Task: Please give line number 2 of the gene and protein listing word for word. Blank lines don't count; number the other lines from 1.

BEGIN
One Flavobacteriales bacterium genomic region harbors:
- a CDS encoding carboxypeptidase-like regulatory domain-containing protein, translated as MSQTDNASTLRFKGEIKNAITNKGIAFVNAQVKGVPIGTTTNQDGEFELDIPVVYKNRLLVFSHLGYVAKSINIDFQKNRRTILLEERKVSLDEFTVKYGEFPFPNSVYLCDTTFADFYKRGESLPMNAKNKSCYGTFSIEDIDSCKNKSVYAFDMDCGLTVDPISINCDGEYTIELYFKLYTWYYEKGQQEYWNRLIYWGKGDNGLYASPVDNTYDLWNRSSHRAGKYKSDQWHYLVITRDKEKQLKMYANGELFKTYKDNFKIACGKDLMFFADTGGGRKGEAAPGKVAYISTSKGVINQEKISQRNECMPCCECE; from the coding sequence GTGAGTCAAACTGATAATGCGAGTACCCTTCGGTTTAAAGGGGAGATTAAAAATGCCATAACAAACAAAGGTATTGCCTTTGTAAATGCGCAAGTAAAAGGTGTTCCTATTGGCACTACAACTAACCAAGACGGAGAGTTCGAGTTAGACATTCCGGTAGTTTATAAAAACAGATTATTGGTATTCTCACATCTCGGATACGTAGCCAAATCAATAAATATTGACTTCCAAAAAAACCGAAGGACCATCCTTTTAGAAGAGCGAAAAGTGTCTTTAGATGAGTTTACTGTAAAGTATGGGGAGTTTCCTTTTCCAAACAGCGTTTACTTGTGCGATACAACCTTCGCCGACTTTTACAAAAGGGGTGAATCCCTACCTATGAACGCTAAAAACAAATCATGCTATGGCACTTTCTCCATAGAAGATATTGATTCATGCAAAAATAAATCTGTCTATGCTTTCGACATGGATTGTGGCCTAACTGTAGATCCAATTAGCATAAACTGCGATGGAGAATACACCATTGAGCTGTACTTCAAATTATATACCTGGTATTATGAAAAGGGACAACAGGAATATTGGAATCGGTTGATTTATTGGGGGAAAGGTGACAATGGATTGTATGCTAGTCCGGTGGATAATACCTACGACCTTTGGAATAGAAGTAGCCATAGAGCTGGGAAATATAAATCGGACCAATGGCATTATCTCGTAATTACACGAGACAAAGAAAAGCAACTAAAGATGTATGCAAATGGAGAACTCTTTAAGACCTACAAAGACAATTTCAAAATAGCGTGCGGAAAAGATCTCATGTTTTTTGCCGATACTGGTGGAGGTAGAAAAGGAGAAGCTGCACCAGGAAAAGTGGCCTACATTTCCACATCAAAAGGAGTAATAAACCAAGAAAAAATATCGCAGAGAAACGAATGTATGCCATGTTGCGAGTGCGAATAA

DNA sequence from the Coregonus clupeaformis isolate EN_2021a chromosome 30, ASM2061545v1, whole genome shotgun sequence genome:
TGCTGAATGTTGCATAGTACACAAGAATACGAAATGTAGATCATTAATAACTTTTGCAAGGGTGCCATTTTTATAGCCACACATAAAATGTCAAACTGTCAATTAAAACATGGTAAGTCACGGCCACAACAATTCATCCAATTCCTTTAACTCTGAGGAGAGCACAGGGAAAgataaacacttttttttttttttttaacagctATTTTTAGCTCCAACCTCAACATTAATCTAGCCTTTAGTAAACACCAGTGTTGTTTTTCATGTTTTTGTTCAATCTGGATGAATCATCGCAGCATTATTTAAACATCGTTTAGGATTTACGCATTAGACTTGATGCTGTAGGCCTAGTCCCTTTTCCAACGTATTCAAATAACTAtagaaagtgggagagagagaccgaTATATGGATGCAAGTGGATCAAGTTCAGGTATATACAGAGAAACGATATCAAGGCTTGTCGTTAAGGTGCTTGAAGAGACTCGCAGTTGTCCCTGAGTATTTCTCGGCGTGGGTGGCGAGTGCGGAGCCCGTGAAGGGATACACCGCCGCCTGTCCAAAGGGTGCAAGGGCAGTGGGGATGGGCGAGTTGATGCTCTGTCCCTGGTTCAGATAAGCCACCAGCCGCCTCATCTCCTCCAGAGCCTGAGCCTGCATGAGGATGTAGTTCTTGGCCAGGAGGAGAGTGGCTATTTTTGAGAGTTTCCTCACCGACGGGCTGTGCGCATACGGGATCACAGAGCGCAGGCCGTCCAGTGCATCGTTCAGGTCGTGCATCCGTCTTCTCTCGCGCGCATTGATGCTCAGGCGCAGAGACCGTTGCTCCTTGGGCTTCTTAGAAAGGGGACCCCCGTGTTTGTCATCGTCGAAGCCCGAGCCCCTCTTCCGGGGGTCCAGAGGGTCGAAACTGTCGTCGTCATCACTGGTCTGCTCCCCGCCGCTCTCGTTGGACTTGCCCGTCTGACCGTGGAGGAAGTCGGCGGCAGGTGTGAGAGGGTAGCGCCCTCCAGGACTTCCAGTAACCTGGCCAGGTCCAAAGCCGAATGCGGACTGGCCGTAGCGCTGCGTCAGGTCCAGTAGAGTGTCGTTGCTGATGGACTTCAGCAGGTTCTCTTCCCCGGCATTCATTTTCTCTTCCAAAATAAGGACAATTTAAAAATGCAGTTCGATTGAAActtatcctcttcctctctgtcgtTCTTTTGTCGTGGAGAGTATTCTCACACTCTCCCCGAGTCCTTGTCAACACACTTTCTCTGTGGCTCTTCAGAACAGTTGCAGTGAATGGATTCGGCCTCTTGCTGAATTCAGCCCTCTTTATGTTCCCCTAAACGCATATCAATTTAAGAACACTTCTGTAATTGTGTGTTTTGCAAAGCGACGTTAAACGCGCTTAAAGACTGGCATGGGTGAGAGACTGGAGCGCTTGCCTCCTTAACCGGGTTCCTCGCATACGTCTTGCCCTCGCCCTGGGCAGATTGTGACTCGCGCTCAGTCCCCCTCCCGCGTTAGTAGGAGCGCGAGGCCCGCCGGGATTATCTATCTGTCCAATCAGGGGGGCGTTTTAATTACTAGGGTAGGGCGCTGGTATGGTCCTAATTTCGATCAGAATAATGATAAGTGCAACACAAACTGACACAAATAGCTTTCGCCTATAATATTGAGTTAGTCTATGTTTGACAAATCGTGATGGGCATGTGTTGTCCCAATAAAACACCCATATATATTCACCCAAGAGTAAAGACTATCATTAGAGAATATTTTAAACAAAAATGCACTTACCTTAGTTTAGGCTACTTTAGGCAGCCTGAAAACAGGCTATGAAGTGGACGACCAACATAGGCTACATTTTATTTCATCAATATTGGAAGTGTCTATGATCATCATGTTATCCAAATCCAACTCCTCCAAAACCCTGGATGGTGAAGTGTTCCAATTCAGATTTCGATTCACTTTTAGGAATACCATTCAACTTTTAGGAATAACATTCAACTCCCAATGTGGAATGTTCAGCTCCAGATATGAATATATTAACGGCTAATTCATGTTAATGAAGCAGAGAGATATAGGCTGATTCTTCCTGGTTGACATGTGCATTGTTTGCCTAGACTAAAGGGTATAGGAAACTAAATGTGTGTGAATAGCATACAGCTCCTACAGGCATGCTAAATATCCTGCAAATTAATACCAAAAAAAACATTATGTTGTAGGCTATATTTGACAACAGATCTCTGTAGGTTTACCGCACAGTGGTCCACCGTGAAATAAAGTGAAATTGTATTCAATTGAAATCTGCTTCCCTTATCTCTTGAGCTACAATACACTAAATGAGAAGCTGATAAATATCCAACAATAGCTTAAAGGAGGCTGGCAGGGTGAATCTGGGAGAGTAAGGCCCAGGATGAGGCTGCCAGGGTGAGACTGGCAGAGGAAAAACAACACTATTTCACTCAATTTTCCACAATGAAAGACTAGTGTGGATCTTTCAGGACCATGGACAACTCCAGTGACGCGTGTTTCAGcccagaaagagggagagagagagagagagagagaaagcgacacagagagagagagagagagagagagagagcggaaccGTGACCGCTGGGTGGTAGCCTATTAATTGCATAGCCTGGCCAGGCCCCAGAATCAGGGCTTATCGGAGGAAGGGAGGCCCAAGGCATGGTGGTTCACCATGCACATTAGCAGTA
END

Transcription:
- a CDS encoding carboxypeptidase-like regulatory domain-containing protein, translated as MSQTDNASTLRFKGEIKNAITNKGIAFVNAQVKGVPIGTTTNQDGEFELDIPVVYKNRLLVFSHLGYVAKSINIDFQKNRRTILLEERKVSLDEFTVKYGEFPFPNSVYLCDTTFADFYKRGESLPMNAKNKSCYGTFSIEDIDSCKNKSVYAFDMDCGLTVDPISINCDGEYTIELYFKLYTWYYEKGQQEYWNRLIYWGKGDNGLYASPVDNTYDLWNRSSHRAGKYKSDQWHYLVITRDKEKQLKMYANGELFKTYKDNFKIACGKDLMFFADTGGGRKGEAAPGKVAYISTSKGVINQEKISQRNECMPCCECE; from the coding sequence GTGAGTCAAACTGATAATGCGAGTACCCTTCGGTTTAAAGGGGAGATTAAAAATGCCATAACAAACAAAGGTATTGCCTTTGTAAATGCGCAAGTAAAAGGTGTTCCTATTGGCACTACAACTAACCAAGACGGAGAGTTCGAGTTAGACATTCCGGTAGTTTATAAAAACAGATTATTGGTATTCTCACATCTCGGATACGTAGCCAAATCAATAAATATTGACTTCCAAAAAAACCGAAGGACCATCCTTTTAGAAGAGCGAAAAGTGTCTTTAGATGAGTTTACTGTAAAGTATGGGGAGTTTCCTTTTCCAAACAGCGTTTACTTGTGCGATACAACCTTCGCCGACTTTTACAAAAGGGGTGAATCCCTACCTATGAACGCTAAAAACAAATCATGCTATGGCACTTTCTCCATAGAAGATATTGATTCATGCAAAAATAAATCTGTCTATGCTTTCGACATGGATTGTGGCCTAACTGTAGATCCAATTAGCATAAACTGCGATGGAGAATACACCATTGAGCTGTACTTCAAATTATATACCTGGTATTATGAAAAGGGACAACAGGAATATTGGAATCGGTTGATTTATTGGGGGAAAGGTGACAATGGATTGTATGCTAGTCCGGTGGATAATACCTACGACCTTTGGAATAGAAGTAGCCATAGAGCTGGGAAATATAAATCGGACCAATGGCATTATCTCGTAATTACACGAGACAAAGAAAAGCAACTAAAGATGTATGCAAATGGAGAACTCTTTAAGACCTACAAAGACAATTTCAAAATAGCGTGCGGAAAAGATCTCATGTTTTTTGCCGATACTGGTGGAGGTAGAAAAGGAGAAGCTGCACCAGGAAAAGTGGCCTACATTTCCACATCAAAAGGAGTAATAAACCAAGAAAAAATATCGCAGAGAAACGAATGTATGCCATGTTGCGAGTGCGAATAA